The Gippsland region of Victoria, Australia offers a beautiful coastline with a mix of sandy shores, rocky cliffs, quaint towns, delicious regional produce and a chance to search for the remains of shipwrecks. Searching for shipwrecks in Gippsland can be as simple as walking along the beach, or may require scrambling over rocks or down slippery tracks.
Your effort will be rewarded with quiet beaches, beautiful coastlines and a sense of adventure while exploring the regions history.
Access to all shipwrecks in this post is FREE as they are on public beaches
Published 29.11.2020. Any post on this site may contain affiliate links which could result in Many Journeys Blog receiving a small commission at no extra cost to you.
Where is Gippsland?
The Gippsland coastline extends from Phillip Island to the New South Wales border so it’s no surprise there is a long list of shipwrecks on this stretch of water. Whilst most of the shipwrecks are in a watery grave, there are some available for viewing on the shoreline.
EXPLORE | The region of Gippsland has an endless supply of outdoor adventures. Explore all the Gippsland posts on the destination page to help plan your journey.
Trinculo – 90 Mile Beach
Built | 1858
Year shipwrecked | May 1879
Boat details | Iron barque
Access | Follow the track from the carpark and the wreck will be visible on the beach.
Remains | At low tide a good portion of the wreck is available to view with the rusty colour a beautiful contrast against the clean sand.
Amazon – Inverloch Surf Beach
Built | 1855
Year shipwrecked | 15 December 1863
Boat details | Wooden international trading vessel
Access | From the surf lifesaving carpark head to the beach and turn right. The wreck isn’t too far and there is a creek nearby. If you get to the section of beach that is close to the road you have gone too far!
Remains | Due to the wreck being quite low in height the visibility can be reduced if sands have been deposited. Remains are generally visible at low tide as shown in the images below. Occasionally rough conditions have caused the wave action to strip away the sand and expose more of the wreck.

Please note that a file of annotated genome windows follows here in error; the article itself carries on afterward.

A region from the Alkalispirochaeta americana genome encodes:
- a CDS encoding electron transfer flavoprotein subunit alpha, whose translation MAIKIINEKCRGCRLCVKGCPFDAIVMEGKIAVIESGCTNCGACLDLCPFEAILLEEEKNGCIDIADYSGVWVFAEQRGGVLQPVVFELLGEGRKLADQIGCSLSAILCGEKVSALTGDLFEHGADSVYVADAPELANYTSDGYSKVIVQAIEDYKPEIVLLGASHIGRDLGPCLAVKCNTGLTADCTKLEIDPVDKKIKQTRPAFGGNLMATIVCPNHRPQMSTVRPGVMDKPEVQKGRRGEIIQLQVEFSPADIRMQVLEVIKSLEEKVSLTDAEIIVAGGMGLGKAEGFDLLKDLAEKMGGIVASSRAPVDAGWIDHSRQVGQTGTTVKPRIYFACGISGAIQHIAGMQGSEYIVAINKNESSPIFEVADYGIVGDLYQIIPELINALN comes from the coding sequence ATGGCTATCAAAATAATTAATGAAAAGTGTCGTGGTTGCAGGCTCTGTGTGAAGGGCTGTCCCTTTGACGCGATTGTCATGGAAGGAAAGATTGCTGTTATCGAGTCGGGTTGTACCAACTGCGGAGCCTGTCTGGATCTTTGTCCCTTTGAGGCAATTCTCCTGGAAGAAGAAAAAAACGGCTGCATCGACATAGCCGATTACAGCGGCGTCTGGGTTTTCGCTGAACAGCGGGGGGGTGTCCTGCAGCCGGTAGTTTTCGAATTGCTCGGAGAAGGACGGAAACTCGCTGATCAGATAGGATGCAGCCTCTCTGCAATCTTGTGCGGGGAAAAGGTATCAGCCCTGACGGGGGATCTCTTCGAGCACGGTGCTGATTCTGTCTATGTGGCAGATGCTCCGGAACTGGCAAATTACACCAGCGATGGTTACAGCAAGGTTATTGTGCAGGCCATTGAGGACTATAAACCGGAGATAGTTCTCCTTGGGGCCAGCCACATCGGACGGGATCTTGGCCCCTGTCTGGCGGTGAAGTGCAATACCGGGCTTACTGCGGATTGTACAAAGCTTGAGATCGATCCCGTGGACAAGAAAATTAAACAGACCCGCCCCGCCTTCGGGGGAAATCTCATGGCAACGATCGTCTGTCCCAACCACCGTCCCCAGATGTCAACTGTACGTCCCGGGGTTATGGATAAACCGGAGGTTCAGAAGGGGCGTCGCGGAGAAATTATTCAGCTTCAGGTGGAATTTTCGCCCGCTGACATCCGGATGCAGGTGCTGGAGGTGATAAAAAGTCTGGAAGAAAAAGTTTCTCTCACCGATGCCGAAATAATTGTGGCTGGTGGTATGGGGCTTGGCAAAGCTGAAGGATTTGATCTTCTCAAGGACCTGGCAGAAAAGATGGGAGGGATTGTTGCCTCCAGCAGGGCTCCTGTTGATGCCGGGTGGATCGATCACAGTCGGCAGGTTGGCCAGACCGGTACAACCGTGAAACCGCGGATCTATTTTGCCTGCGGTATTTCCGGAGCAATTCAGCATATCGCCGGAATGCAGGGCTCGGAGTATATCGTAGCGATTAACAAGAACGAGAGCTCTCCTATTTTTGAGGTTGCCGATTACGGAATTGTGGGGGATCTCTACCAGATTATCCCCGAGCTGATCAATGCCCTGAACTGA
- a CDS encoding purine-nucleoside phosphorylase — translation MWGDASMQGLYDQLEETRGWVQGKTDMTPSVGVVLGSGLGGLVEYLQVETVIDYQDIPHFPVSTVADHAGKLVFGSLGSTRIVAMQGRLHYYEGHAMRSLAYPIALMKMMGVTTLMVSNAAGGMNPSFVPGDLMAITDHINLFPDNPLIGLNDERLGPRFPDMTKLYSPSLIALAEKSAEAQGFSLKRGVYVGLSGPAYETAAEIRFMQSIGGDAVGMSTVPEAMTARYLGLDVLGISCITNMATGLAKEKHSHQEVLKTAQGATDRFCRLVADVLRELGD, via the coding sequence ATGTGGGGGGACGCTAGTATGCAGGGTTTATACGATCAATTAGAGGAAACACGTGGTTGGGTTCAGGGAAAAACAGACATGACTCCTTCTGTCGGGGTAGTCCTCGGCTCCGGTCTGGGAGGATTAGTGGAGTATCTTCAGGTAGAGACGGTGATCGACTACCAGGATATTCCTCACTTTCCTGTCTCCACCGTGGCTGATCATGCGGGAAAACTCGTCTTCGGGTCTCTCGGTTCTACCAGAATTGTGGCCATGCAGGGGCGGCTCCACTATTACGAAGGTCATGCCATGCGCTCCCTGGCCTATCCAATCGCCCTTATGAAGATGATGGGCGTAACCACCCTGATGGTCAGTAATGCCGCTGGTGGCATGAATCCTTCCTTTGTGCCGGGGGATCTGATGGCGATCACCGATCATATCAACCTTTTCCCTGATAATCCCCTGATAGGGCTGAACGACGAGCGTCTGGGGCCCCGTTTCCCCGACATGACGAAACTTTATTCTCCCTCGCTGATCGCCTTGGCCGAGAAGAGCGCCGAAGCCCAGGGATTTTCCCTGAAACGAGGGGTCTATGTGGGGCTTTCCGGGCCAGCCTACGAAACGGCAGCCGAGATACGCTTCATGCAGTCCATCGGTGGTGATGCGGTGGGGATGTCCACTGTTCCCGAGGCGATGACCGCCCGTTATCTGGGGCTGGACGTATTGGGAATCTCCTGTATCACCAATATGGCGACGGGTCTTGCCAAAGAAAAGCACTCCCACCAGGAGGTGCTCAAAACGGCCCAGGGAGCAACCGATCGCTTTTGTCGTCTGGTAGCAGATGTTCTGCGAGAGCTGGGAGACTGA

Further information | The Amazon is well loved with information on the Inverloch History website and also on the Amazon 1863 Project website which aims to preserve the Amazon artefacts. Information is also on the Victorian Heritage Database.
SS Speke – Phillip Island
Built | 1891
Year shipwrecked | 1906
Boat details | Full rigged ship constructed of composite materials –the ‘second largest ship-rigged sailing vessel ever built’
Access | From Kitty Miller Bay on Phillip Island head to the left and take the track over the cliff to the next bay. This access track is steep and slippery so caution is needed for the 2km return walk. Alternatively walk around on the rocky shore at low tide but be aware that the rocks are unstable and not easy to walk along. Don’t attempt to walk around if the tide is coming in as you will have limited options for escape with the cliff on one side, and the ocean on the other.
Remains | Of the shipwrecks I have visited in Gippsland this definitely has the ‘wow’ factor. The view of the crumbled wreck on the rocks as you come over the cliff is impressive. Scanning the eyes further reveals views of the rugged coastline including Pyramid Rock. Then as you get closer and see the detail that has stood the test of time, and find smaller pieces scattered around the rocks you get a strong sense of adventure!
Don’t feel like searching for shipwrecks in Gippsland? Well, visit these beaches anyway because they are all stunning!